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Lake Powell Fishing Report — striper and bass boils

Published September 6, 2012 8:12 am

This is an archived article that was published on sltrib.com in 2012, and information in the article may be outdated. It is provided only for personal research purposes and may not be reprinted.

Lake Powell Fish Report – Sept. 5, 2012

Lake Elevation: 3623

Water Temperature 78-80 F

By: Wayne Gustaveson of Wayne's Words Fishing Report

Lake Powell water level has declined another foot this week leaving 15 feet of water in Castle Rock Cut. Fishing success continues to be strong for almost all game species. The big news is morning striper and bass boils.

The perfect morning schedule includes breaking out the camera to take some incredible sunrise pictures at 5:50 AM (MST). Sunrise occurs at 6:00 AM and with that a few fish start to splash. It is wise to be searching the shoreline by cruising or using binoculars to study location of fish activity. Splashing can be seen over a mile away by looking east and catching the splash backlit by the rising sun. Move toward the greatest concentration of surface activity. Make your best choice of location because the boil starts at 6:30 AM on the dot. Cast surface lures or shallow runners at the mixed boil as large and smallmouth bass and stripers are all chasing shade into the shallows. Boils will be on the brushy flats and against shore – not in open water.

Unfortunately most boils are short lived. They typically last for about 10 minutes. Seagulls, herons, ravens, and coyotes are tuned into the schedule and will mark the spot of boiling activity with intense feeding activity. Watch for critters to lead you to boils in a new area.

Return there the next day to be in the spot before the feeding and catching begins.

Stripers would like to feed much longer but, for whatever reason, the surface activity dies in a few minutes. Don't despair. Now the real fun begins. Stripers are still hungry and willing to eat any shad they can find. But they need to cool off in deeper water. The school just moves from the shallows to the first drop off where water is deeper than 30 feet.

Find hungry, active fish by graphing the breaking edge on the 35 foot contour near the site of morning boils. When ANY FISH are graphed immediately drop spoons to the bottom to restart the school. When the first fish is hooked drop a floating marker over the side to keep the school in visual range while the moving boat drifts away from the stationary school. Keep dropping spoons to fish following hooked school mates or those interested in spoon activity. Return to the marker and start over to catch more fish. While 4 or 5 fish can be caught on top, 30-50 can be caught in the next hour on spoons. Fishing is as good as it gets right now for those willing to experiment with spoons.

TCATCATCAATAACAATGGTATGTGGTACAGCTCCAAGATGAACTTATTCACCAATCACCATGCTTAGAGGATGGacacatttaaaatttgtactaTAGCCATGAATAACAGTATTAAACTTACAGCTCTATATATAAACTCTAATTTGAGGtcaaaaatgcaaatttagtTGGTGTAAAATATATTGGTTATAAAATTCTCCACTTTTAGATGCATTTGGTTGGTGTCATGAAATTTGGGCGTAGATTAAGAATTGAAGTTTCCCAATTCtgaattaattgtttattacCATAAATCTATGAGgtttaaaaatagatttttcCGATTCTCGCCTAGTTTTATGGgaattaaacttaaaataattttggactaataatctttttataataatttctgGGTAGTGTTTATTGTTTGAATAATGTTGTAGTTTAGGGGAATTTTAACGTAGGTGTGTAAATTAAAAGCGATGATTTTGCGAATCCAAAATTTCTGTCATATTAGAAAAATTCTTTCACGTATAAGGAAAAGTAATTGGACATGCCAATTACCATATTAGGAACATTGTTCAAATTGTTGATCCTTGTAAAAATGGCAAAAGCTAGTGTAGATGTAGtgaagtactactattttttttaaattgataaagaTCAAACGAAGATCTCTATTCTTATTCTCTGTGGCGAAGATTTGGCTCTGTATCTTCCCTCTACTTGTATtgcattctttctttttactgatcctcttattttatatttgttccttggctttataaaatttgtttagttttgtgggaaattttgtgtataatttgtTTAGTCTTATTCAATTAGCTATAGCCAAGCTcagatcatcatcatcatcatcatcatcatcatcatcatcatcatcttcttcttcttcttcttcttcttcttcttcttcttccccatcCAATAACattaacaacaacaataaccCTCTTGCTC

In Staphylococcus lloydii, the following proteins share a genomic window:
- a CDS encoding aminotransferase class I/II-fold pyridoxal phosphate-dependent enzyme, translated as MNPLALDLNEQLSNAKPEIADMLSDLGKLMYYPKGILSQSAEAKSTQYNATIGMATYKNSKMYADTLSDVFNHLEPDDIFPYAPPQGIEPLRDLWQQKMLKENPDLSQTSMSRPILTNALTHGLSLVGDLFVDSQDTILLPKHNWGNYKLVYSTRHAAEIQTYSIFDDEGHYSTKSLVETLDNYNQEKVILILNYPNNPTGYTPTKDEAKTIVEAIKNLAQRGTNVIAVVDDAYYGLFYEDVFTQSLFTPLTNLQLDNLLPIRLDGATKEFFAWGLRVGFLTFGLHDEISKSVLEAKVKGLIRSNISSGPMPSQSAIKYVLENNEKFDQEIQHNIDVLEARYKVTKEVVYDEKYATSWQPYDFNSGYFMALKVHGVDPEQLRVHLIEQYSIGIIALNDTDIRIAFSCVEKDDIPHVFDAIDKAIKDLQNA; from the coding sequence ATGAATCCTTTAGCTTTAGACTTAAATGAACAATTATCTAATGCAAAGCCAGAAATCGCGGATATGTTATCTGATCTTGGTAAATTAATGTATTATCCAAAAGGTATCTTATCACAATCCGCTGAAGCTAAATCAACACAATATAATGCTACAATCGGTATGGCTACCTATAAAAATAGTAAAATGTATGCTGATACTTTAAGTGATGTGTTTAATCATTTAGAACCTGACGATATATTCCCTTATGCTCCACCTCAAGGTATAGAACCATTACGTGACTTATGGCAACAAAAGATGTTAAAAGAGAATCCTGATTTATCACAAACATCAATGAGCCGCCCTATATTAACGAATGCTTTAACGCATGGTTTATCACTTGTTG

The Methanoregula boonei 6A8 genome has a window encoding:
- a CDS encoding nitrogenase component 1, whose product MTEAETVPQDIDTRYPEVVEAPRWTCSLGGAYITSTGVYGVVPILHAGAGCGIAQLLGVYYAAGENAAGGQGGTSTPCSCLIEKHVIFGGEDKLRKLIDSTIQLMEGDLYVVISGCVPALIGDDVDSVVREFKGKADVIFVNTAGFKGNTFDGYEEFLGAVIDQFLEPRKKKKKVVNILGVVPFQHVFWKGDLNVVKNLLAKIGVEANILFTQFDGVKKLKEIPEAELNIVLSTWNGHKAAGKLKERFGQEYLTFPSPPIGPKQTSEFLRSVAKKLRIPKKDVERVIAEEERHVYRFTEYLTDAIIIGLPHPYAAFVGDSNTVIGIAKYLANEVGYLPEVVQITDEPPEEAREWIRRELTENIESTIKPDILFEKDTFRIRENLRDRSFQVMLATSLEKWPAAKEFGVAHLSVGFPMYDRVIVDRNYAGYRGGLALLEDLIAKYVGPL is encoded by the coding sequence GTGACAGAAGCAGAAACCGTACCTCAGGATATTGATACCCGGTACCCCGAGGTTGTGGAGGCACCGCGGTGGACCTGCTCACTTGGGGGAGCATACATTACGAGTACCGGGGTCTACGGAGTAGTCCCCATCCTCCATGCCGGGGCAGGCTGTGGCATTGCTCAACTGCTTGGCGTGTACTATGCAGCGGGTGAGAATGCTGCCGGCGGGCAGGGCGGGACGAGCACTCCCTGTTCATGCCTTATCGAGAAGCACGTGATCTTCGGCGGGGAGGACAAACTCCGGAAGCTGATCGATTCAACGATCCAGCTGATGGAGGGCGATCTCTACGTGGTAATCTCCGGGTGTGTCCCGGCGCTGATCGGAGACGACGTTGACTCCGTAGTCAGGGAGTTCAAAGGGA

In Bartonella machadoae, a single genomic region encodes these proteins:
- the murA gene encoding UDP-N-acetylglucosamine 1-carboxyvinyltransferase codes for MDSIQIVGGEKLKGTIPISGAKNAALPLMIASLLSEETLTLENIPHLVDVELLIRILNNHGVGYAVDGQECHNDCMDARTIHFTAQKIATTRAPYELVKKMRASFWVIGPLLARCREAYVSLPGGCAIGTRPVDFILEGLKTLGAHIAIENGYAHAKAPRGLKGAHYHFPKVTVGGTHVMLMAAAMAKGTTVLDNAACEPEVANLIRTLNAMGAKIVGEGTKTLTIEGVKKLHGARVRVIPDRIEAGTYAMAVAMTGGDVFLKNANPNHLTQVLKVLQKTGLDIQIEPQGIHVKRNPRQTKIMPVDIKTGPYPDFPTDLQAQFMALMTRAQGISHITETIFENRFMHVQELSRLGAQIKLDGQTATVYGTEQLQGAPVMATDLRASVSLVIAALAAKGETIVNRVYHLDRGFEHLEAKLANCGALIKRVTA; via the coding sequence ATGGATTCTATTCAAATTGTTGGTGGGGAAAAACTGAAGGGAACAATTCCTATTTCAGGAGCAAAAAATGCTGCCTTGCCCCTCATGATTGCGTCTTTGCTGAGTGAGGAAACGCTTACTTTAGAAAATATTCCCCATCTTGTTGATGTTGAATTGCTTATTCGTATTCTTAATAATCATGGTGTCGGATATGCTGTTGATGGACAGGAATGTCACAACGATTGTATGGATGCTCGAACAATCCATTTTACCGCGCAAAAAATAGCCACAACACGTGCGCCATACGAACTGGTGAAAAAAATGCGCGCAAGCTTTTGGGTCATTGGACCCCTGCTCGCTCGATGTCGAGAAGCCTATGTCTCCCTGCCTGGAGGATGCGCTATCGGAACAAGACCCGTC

Boils have recently been seen at the Castle Rock Cut (both Warm Creek and Wahweap sides), Navajo Canyon where water depth in the main channel is 110 feet, Dove Canyon, and Dungeon Canyon. I am sure the same pattern continues all the way from Wahweap to Good Hope Bay but I don't have any recent uplake reports for corroboration.

Bass anglers are having good success by fishing the shallow lake edges with flukes, D shad, and other plastic lures heavy enough to cast but light enough to fish slowly through brush.

Largemouth bass are between the shore and the first band of brush where water depth is 2-8 feet. Smallmouth are on the rocky points in 10-20 feet of water. Bass, like stripers, are still willing to eat after the initial boiling action of the morning.

Surface feeding boils are repeated most evenings in the same locations that they occurred in the morning. Sometimes the very best fishing of the day happens right at dark.

I hope you camp right next to a favored boil spot this week.